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Posted By:airhair on: 12/3/2006 7:15:18 AM

Author: Thread: 30 minute cut?
Posts: 5

30 minute cut?
Posted: Sunday, December 03, 2006 7:15:18 AM
The salon I work at has told us that we need to have a clients hircut in 30 minutes.  That is frm start of consultation to end of cut with them leaving wet.  I do not agree weith this as i feel everyone cuts at a different pace.  I like to give more detail and really give my client 100% of my time.  Not rush through a consultation and give them a quick cut.  This leaves no time for an add on brow wax or anything.  She says it confuses the front desk to schedule us unless whe all have the same times for services.  There is only 4 of us.  How confusing can it be?  Am I the only stylist  this bothers? Plese let me know how ling it takes you to do services.

Posts: 210
Bronze Member

Posted: Sunday, December 03, 2006 9:03:12 AM

I allow an hour for a haircut, but you must charge more. I can do alot of my oldtimers in half an hour, especially if doing color too. I believe in giving my full time and attention to my client. I always do a thorough consultation, and adding a nice shampoo and good blow-dry with styling lesson, selling products, I don't know how you would manage to get in a great haircut without making the client feel rushed through. I know it's different for those who have receptionists and assistants.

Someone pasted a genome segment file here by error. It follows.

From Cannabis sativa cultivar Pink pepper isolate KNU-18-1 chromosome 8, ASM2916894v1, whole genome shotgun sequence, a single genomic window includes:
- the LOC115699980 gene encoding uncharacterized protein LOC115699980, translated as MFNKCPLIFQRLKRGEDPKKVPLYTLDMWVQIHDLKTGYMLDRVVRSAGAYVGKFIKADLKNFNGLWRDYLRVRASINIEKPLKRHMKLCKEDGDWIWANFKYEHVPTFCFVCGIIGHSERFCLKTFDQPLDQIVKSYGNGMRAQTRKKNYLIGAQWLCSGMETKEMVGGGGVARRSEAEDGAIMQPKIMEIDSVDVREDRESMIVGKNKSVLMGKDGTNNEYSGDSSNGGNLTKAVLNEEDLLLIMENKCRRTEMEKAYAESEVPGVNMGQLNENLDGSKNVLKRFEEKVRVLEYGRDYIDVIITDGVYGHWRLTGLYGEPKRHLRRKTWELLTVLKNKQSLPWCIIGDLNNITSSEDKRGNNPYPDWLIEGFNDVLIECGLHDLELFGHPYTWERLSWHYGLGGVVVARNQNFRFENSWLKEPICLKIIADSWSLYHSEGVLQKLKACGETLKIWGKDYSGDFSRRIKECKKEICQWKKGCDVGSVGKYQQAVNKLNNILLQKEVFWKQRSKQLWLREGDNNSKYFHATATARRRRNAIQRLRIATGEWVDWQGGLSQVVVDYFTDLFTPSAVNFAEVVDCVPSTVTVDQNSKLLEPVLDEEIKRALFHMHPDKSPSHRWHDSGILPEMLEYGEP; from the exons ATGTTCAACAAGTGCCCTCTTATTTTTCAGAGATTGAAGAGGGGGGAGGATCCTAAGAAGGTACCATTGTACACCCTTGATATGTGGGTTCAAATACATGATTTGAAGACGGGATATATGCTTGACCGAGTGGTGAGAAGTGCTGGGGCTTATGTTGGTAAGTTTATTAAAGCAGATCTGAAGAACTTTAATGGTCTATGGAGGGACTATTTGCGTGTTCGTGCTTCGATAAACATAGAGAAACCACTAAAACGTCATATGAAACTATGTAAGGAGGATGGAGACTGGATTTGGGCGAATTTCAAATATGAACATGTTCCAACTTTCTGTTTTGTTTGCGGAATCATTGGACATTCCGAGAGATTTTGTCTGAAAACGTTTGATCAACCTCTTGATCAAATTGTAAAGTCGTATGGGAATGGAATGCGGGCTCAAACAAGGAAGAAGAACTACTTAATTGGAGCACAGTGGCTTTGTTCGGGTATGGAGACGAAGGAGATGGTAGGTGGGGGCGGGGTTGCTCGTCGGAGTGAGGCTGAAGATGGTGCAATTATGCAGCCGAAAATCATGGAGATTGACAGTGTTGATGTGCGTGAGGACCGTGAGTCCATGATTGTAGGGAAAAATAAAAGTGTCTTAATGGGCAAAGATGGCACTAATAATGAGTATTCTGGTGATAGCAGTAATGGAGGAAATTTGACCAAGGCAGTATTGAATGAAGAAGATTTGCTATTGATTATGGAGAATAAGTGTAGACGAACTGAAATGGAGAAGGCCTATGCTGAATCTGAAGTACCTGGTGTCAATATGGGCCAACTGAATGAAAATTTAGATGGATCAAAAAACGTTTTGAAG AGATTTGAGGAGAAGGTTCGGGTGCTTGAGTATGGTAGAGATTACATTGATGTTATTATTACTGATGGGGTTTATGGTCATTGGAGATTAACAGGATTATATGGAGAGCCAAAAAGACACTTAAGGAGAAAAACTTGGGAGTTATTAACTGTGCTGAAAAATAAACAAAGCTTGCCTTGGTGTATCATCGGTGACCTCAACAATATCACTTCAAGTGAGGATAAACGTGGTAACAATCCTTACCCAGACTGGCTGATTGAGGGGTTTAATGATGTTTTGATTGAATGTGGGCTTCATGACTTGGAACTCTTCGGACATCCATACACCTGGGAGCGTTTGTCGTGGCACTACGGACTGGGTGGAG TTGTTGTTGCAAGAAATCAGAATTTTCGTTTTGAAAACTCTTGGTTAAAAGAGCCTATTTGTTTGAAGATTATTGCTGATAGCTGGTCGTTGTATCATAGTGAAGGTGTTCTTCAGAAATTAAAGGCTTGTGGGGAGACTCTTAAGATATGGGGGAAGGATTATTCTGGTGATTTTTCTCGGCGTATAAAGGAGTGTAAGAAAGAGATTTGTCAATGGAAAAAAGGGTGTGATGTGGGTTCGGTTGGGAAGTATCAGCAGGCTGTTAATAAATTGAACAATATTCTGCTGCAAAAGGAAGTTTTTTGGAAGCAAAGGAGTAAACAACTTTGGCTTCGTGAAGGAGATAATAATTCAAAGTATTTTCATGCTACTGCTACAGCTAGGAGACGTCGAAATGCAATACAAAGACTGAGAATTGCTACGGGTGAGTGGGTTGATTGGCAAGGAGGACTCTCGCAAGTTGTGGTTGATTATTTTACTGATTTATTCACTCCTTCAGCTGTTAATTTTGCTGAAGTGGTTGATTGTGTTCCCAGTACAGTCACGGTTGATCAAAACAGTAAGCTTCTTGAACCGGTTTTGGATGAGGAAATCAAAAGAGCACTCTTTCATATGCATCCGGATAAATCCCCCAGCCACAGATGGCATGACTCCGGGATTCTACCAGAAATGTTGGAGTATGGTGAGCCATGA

If you are working for a salon, then they would have the say in how long you get, but maybe you could explain how you would be doing a better job, adding on services and having better client retention and referrals from having 15 more min. Good luck.